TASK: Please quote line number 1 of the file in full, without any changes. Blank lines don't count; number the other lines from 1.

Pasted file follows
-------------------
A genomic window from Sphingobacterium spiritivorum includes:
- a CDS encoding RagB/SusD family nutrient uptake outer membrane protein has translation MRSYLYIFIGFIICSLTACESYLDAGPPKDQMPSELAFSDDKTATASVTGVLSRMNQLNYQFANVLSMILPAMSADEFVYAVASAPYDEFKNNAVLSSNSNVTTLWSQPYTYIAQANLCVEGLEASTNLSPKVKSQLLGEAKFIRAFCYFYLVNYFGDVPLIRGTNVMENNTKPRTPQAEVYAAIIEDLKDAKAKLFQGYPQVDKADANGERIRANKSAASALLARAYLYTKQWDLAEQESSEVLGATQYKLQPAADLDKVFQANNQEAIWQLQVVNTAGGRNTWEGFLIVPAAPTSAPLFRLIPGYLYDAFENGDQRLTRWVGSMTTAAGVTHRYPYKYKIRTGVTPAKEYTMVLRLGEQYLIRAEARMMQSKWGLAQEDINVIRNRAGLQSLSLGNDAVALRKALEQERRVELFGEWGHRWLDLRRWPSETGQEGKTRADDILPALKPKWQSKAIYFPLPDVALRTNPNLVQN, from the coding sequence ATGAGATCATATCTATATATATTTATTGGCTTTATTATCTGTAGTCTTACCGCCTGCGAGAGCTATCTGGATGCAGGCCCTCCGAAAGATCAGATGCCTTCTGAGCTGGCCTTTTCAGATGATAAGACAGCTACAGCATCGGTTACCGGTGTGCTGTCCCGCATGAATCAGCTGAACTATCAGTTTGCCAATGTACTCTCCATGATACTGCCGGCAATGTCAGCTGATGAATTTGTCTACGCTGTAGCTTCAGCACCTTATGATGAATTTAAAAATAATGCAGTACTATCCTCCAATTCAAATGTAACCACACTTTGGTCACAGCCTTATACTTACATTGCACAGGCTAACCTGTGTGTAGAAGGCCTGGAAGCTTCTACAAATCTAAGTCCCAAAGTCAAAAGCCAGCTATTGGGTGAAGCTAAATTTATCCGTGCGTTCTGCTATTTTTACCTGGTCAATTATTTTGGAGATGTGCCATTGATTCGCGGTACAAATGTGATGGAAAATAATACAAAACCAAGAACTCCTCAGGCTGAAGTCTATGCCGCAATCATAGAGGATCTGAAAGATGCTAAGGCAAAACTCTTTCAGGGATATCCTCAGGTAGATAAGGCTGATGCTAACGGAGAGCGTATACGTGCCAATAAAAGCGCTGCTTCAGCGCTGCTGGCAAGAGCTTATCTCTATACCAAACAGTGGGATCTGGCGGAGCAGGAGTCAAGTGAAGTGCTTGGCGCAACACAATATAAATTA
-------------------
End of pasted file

A genomic window from Sphingobacterium spiritivorum includes: